Thanksgiving–the Antidote to Selfishness
In the movie, “The Pirates of the Caribbean”, the pirates conducted themselves by the motto of Captain Jack Sparrow. Do you know what that motto was? It was, “Take what you can get . . . . and don’t give anything back!” I think a lot of people have taken Captain Sparrow's advice to heart.
The destruction of governments, nations and families throughout history can be traced to selfishness. And while selfishness cannot be limited to any one generational era, our generation seems to have a capacity for selfishness that might even make the Devil jealous.
Selfishness is something the Devil knows about firsthand. And, if he could be selfish in his perfect angelic state–not marred with a sinful nature like all of us–then that should tell you just how powerful selfishness can be. It was the Devil's selfish desire to become like God, that made him fall from the status of a good angelic being, to that of a fallen angel (see Isaiah 14:12-14).
After the Devil's failed attempt to rebel against God, he set out to convince Eve that becoming like God was a good thing and that God was only cramping her potential by keeping her from eating the fruit of one tree? The Devil said to her, “You won’t die! God knows that your eyes will be opened as soon as you eat it, and you will be like God, knowing both good and evil (Gen. 3:4-5)."
Who wouldn't be impressed with a temptation like that–"becoming like God"? The Bible records Eve's reaction to the Devil's suggestion like this–"The woman saw that the tree was beautiful, that its fruit was good to eat, and that it would make her wise. So, she took some of its fruit and ate it. She also gave some of the fruit to her husband, and he ate it (Gen. 3:6)."
In keeping with his scheming nature, the Devil didn't tell Eve there's a dark side to selfishness. And, ever since Eve and Adam's selfish action–the world has been alienated from God. We have been marred by death, sin, and evil–not to mention selfishness.
People still act like little gods–bowing to no one but the one they see in the mirror. We certainly needed a Saviour in the person of Jesus Christ to save us from our sin and selfishness. G.K. Chesterton said, "the doctrine of original sin is the only thing that can be philosophy and empirically validated by centuries of recorded human history."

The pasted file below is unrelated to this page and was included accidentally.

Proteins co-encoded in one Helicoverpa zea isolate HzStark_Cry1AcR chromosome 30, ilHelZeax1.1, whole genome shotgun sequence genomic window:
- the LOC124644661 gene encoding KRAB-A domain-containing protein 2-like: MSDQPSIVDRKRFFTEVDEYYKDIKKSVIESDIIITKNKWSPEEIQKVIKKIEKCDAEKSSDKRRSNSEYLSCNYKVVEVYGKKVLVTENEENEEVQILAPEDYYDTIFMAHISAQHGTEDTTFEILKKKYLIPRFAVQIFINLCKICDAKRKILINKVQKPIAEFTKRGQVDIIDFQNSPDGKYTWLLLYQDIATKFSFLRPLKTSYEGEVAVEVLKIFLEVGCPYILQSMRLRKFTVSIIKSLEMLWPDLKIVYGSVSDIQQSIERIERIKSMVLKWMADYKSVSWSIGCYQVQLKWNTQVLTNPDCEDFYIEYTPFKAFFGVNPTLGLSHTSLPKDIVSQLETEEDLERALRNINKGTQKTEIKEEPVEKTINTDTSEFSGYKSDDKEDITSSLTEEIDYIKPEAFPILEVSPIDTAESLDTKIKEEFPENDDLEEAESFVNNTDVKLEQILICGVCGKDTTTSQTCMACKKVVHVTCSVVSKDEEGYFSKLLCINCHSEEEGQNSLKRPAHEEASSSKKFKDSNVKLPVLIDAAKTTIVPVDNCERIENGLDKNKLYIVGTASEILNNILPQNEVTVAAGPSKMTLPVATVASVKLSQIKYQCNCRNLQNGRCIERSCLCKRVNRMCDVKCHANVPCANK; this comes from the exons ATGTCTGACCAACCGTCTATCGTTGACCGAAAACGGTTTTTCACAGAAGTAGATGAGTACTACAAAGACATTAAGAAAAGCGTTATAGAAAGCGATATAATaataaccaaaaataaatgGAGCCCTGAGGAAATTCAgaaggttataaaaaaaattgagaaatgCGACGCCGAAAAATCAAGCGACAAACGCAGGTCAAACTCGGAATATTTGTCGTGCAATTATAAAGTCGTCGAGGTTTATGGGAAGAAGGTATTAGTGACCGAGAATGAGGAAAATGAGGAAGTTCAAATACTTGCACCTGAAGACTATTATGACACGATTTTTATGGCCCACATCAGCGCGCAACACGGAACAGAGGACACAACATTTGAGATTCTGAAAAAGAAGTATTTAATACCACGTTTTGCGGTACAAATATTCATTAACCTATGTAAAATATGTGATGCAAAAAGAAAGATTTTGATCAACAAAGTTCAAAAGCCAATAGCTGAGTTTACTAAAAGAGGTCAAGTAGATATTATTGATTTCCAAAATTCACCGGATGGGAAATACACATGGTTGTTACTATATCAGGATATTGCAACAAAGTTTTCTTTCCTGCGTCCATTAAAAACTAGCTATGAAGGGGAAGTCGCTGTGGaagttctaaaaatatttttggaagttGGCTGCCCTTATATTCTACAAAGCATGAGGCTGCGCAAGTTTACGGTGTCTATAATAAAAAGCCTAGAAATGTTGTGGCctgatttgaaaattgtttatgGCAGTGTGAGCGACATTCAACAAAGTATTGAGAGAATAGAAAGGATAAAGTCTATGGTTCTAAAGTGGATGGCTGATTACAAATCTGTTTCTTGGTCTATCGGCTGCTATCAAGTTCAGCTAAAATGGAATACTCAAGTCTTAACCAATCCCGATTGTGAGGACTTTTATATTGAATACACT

This month, thousands of Canadian families and individuals will celebrate Thanksgiving. It's a time that's meant to be the antithesis of selfishness. It is a time to give God, our Creator and Provider, thanks for all his provisions.
The concept of thanksgiving didn't start with the pilgrims. Moses tried to teach the meaning of thanksgiving to Israel many years ago. Moses told Israel that they were going to be blessed by God in Deuteronomy 8-6-10:
So, obey the commands of the Lord your God by walking in his ways and fearing him. For the Lord your God is bringing you into a good land of flowing streams and pools of water, with fountains and springs that gush out in the valleys and hills. It is a land of wheat and barley; of grapevines, fig trees, and pomegranates; of olive oil and honey. It is a land where food is plentiful, and nothing is lacking. It is a land where iron is as common as stone, and copper is abundant in the hills. When you have eaten your fill, be sure to praise the Lord your God for the good land he has given you.
At this point, one would think the Israelites' natural reaction would be, "Wow can it get any better than this"? "This is truly awesome!" "We have everything we could ever possibly want!" Okay, they didn't have Lamborghinis' back then. But I am sure you can understand what I mean.
You know, some people think that the more they have, the happier and more grateful they'll be. But too many people's life stories tell a different tale. Instead of being grateful in their affluence and prosperity, people can become smug, arrogant and self-indulged. It was this very danger that concerned Moses about Israel:
“But that is the time to be careful! Beware that in your plenty you do not forget the Lord your God and disobey his commands, regulations, and decrees that I am giving you today. For when you have become full and prosperous and have built fine homes to live in, and when your flocks and herds have become very large and your silver and gold have multiplied along with everything else, be careful! Do not become proud at that time and forget the Lord your God, who rescued you from slavery in the land of Egypt. . . . . Remember the Lord your God. He is the one who gives you power to be successful, in order to fulfill the covenant, he confirmed to your ancestors with an oath.